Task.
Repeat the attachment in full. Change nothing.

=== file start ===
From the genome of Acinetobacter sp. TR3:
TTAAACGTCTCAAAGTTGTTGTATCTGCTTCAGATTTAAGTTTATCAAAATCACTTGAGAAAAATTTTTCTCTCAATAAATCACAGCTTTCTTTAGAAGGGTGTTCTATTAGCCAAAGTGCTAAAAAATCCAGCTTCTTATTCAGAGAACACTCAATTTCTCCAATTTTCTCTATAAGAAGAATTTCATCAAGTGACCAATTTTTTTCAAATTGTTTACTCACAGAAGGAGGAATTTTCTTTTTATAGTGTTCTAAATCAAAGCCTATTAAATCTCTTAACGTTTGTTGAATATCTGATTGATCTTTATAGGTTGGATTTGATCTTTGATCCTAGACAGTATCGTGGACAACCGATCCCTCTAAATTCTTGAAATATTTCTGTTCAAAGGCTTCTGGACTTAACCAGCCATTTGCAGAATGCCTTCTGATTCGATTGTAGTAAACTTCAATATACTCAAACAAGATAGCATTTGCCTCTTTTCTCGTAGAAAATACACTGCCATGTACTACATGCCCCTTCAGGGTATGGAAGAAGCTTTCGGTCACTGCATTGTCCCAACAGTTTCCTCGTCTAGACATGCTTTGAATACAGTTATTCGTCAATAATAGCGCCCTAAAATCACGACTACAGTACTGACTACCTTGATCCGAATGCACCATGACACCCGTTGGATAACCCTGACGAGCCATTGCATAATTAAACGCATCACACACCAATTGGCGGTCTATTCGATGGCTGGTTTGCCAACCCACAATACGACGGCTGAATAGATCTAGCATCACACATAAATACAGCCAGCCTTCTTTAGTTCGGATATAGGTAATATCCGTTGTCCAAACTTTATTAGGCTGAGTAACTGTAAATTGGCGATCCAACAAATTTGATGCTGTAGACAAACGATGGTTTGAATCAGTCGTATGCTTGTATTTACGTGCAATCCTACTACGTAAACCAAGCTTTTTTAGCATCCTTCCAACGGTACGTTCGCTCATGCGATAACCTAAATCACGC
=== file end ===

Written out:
From the genome of Acinetobacter sp. TR3:
TTAAACGTCTCAAAGTTGTTGTATCTGCTTCAGATTTAAGTTTATCAAAATCACTTGAGAAAAATTTTTCTCTCAATAAATCACAGCTTTCTTTAGAAGGGTGTTCTATTAGCCAAAGTGCTAAAAAATCCAGCTTCTTATTCAGAGAACACTCAATTTCTCCAATTTTCTCTATAAGAAGAATTTCATCAAGTGACCAATTTTTTTCAAATTGTTTACTCACAGAAGGAGGAATTTTCTTTTTATAGTGTTCTAAATCAAAGCCTATTAAATCTCTTAACGTTTGTTGAATATCTGATTGATCTTTATAGGTTGGATTTGATCTTTGATCCTAGACAGTATCGTGGACAACCGATCCCTCTAAATTCTTGAAATATTTCTGTTCAAAGGCTTCTGGACTTAACCAGCCATTTGCAGAATGCCTTCTGATTCGATTGTAGTAAACTTCAATATACTCAAACAAGATAGCATTTGCCTCTTTTCTCGTAGAAAATACACTGCCATGTACTACATGCCCCTTCAGGGTATGGAAGAAGCTTTCGGTCACTGCATTGTCCCAACAGTTTCCTCGTCTAGACATGCTTTGAATACAGTTATTCGTCAATAATAGCGCCCTAAAATCACGACTACAGTACTGACTACCTTGATCCGAATGCACCATGACACCCGTTGGATAACCCTGACGAGCCATTGCATAATTAAACGCATCACACACCAATTGGCGGTCTATTCGATGGCTGGTTTGCCAACCCACAATACGACGGCTGAATAGATCTAGCATCACACATAAATACAGCCAGCCTTCTTTAGTTCGGATATAGGTAATATCCGTTGTCCAAACTTTATTAGGCTGAGTAACTGTAAATTGGCGATCCAACAAATTTGATGCTGTAGACAAACGATGGTTTGAATCAGTCGTATGCTTGTATTTACGTGCAATCCTACTACGTAAACCAAGCTTTTTTAGCATCCTTCCAACGGTACGTTCGCTCATGCGATAACCTAAATCACGC